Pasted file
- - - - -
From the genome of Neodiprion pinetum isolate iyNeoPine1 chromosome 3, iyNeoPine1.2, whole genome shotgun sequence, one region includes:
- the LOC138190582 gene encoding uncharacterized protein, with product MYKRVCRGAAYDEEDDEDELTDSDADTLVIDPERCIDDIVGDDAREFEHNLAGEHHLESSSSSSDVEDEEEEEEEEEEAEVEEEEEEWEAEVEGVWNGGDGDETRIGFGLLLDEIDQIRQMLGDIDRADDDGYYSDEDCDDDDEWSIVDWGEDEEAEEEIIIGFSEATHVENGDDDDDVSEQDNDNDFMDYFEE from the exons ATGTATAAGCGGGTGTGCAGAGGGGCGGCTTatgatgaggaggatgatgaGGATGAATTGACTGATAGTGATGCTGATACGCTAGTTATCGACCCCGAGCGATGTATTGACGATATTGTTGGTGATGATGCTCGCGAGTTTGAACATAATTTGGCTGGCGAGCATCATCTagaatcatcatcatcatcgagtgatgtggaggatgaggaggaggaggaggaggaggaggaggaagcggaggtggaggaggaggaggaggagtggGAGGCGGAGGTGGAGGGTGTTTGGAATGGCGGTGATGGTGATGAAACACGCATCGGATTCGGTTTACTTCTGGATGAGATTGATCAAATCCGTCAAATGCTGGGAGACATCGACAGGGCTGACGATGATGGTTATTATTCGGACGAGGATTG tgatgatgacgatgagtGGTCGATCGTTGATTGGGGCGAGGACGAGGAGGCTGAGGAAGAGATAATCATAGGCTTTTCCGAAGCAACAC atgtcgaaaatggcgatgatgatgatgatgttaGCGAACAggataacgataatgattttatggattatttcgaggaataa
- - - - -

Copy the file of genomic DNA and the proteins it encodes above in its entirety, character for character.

From the genome of Neodiprion pinetum isolate iyNeoPine1 chromosome 3, iyNeoPine1.2, whole genome shotgun sequence, one region includes:
- the LOC138190582 gene encoding uncharacterized protein, with product MYKRVCRGAAYDEEDDEDELTDSDADTLVIDPERCIDDIVGDDAREFEHNLAGEHHLESSSSSSDVEDEEEEEEEEEEAEVEEEEEEWEAEVEGVWNGGDGDETRIGFGLLLDEIDQIRQMLGDIDRADDDGYYSDEDCDDDDEWSIVDWGEDEEAEEEIIIGFSEATHVENGDDDDDVSEQDNDNDFMDYFEE from the exons ATGTATAAGCGGGTGTGCAGAGGGGCGGCTTatgatgaggaggatgatgaGGATGAATTGACTGATAGTGATGCTGATACGCTAGTTATCGACCCCGAGCGATGTATTGACGATATTGTTGGTGATGATGCTCGCGAGTTTGAACATAATTTGGCTGGCGAGCATCATCTagaatcatcatcatcatcgagtgatgtggaggatgaggaggaggaggaggaggaggaggaggaagcggaggtggaggaggaggaggaggagtggGAGGCGGAGGTGGAGGGTGTTTGGAATGGCGGTGATGGTGATGAAACACGCATCGGATTCGGTTTACTTCTGGATGAGATTGATCAAATCCGTCAAATGCTGGGAGACATCGACAGGGCTGACGATGATGGTTATTATTCGGACGAGGATTG tgatgatgacgatgagtGGTCGATCGTTGATTGGGGCGAGGACGAGGAGGCTGAGGAAGAGATAATCATAGGCTTTTCCGAAGCAACAC atgtcgaaaatggcgatgatgatgatgatgttaGCGAACAggataacgataatgattttatggattatttcgaggaataa